|Publication number||US7180315 B2|
|Application number||US 11/166,431|
|Publication date||Feb 20, 2007|
|Filing date||Jun 24, 2005|
|Priority date||Jun 28, 2004|
|Also published as||CN101006352A, EP1766427A1, US20050287789, WO2006004779A1|
|Publication number||11166431, 166431, US 7180315 B2, US 7180315B2, US-B2-7180315, US7180315 B2, US7180315B2|
|Original Assignee||Sv Probe, Ltd.|
|Export Citation||BiBTeX, EndNote, RefMan|
|Patent Citations (18), Non-Patent Citations (1), Referenced by (7), Classifications (16), Legal Events (4)|
|External Links: USPTO, USPTO Assignment, Espacenet|
This application is related to and claims priority from U.S. Provisional Application No. 60/583,391, filed Jun. 28, 2004, which is incorporated herein by reference in its entirety.
The present invention relates to substrates and, more particularly, to a space transformer including a patterned conductive layer.
Probe cards are commonly used in the testing of integrated circuit devices, including memory chips. An exemplary probe card available from Kulicke and Soffa Industries Inc. of Gilbert, Ariz. has, on one side, an array of metal probes that are arranged to make contact with external electrical contacts, usually in the form of pads or bumps, on the chip being tested. The probes may be mounted, for example, within a probe head. Other probe cards have probes mounted directly to a substrate such as a space transformer. Probe cards also typically include has a printed circuit board (PCB) with traces that can be connected to a test circuit. The spacing of the traces on a PCB is typically substantially wider than the spacing of the pads on modern integrated circuits. In order to electrically connect the probes to the PCB traces, a probe card typically includes a space transformer. For example, in probe cards including a probe head, a space transformer (e.g., an MLO space transformer, an MLC space transformer, etc.) may be disposed between the probe head and the PCB. In probe cards where the probes are attached directly at one end to a substrate, the substrate may be the space transformer.
A space transformer is typically a generally planar structure. One side of the space transformer includes pads for contacting with the probes. The locations of the contact pads generally matches the positions of the tips of the probes. On its opposite face, the space transformer has contact pads to connect to the PCB (e.g., through a direct connection, through an interposer, etc). The contact pads for the PCB can be more widely spaced than the contact pads for the probes. For example, the PCB pads may have a pitch of 0.050″ (1.25 mm). In order to connect the two sets of contact pads, one form of space transformer consists of a stack of ceramic layers with metallized through holes (conductive vias) that extend through the layers and metallized tracks or traces between the layers. The vias and tracks or traces provide conductive paths from the probe pads to respective PCB pads. By following a path through and between the layers, the conductive paths can spread out from the probe pad spacing to the PCB pad spacing.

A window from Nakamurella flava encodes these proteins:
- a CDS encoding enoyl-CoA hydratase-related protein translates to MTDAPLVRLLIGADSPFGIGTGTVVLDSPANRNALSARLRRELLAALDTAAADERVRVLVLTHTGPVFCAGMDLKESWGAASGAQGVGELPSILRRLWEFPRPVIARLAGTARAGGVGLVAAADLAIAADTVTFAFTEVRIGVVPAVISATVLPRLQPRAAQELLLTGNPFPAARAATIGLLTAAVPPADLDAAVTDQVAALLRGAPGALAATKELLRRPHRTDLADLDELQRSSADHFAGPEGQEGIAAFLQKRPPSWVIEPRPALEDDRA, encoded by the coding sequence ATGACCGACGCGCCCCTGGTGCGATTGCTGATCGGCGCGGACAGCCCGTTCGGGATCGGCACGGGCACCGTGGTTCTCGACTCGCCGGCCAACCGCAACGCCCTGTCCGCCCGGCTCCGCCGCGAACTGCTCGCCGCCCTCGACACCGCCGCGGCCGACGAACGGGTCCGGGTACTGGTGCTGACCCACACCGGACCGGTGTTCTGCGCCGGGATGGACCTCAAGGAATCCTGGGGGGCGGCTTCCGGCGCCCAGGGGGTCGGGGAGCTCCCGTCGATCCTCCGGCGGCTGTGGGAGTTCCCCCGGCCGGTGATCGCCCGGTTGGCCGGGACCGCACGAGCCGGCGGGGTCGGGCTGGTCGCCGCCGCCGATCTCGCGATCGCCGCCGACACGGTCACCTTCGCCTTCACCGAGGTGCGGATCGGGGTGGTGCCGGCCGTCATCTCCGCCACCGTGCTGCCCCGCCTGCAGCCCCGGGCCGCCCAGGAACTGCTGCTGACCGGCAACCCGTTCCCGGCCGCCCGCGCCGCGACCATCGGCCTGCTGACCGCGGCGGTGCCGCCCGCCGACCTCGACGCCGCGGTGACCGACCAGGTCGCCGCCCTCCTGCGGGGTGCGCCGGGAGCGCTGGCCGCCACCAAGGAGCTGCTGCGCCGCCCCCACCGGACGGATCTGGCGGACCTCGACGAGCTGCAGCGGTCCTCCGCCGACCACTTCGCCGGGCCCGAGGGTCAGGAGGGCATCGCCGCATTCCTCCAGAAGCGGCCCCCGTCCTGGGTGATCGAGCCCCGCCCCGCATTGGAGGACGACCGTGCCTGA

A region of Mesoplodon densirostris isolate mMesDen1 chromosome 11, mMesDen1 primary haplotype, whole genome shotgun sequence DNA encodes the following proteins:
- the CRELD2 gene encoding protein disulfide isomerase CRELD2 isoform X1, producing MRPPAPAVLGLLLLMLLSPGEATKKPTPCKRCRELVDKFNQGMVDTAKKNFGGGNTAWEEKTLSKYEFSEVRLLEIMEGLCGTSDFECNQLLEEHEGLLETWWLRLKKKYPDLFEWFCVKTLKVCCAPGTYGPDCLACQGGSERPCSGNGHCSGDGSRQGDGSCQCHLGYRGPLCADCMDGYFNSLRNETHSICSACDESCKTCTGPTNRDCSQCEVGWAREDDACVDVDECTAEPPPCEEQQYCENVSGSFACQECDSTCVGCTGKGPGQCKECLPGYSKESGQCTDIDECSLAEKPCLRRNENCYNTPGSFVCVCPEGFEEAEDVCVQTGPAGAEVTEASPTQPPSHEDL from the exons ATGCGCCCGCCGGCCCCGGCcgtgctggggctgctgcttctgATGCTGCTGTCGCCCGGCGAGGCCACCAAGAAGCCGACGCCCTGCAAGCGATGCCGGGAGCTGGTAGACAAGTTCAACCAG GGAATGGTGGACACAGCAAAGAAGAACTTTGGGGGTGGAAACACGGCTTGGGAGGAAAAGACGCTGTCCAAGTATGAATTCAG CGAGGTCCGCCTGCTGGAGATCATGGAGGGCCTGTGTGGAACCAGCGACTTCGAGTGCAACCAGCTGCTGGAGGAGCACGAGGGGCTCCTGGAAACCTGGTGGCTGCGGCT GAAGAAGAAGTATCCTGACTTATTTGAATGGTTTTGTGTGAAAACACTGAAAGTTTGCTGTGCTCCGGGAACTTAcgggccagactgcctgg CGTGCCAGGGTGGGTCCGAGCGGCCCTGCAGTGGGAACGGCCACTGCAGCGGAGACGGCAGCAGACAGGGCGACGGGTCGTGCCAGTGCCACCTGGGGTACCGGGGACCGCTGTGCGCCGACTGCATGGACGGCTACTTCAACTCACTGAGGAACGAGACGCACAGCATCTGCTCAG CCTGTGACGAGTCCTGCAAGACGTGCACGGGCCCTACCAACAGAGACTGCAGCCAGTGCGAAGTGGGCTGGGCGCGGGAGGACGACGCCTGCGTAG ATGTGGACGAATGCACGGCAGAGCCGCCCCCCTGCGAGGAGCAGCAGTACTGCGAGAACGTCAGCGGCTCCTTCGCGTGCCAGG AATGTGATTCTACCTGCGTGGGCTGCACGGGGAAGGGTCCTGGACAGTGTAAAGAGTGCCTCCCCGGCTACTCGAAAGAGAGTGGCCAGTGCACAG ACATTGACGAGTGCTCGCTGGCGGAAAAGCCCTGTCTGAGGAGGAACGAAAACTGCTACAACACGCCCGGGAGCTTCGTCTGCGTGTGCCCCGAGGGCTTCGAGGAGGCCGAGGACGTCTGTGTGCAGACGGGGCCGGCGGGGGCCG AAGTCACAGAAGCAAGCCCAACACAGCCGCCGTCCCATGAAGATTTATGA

One form of existing space transformer includes a multi-layer ceramic in which metallization is applied to the layers of ceramic prior to firing. The layers are then stacked and the combination is fired. However, ceramic materials tend to shrink and distort when they are fired. Even with low temperature co-fired ceramic (LTCC) materials, which are typically fired by sintering at temperatures below 1,000° C., the distortion can be appreciable, resulting in distortion of the probe pads. This has become an increasing problem as the sizes of integrated circuits have decreased.
Thus, it would be desirable to provide an improved space transformer overcoming one or more deficiencies of conventional space transformers.
According to an exemplary embodiment of the present invention, a method of processing a substrate is provided. The method includes providing a substrate having a first surface, a second surface, and conductive paths extending from the first surface to the second surface. The method also includes (1) covering a portion of the first surface with a conductive material, and (2) removing a portion of the conductive material to define conductive traces on the first surface.
According to another exemplary embodiment of the present invention, a method of processing a space transformer is provided. The method includes providing a multi-layer ceramic space transformer having a first surface, a second surface, and conductive paths extending from conductive vias adjacent the first surface to the second surface. The method also includes covering at least a portion of the first surface with a conductive material such that the conductive vias are covered by the conductive material. The method also includes determining locations on the conductive material spaced to contact probes of the probe card. The method also includes removing a portion of the conductive material to define conductive traces between (1) certain of the conductive vias and (2) certain of the locations on the conductive material.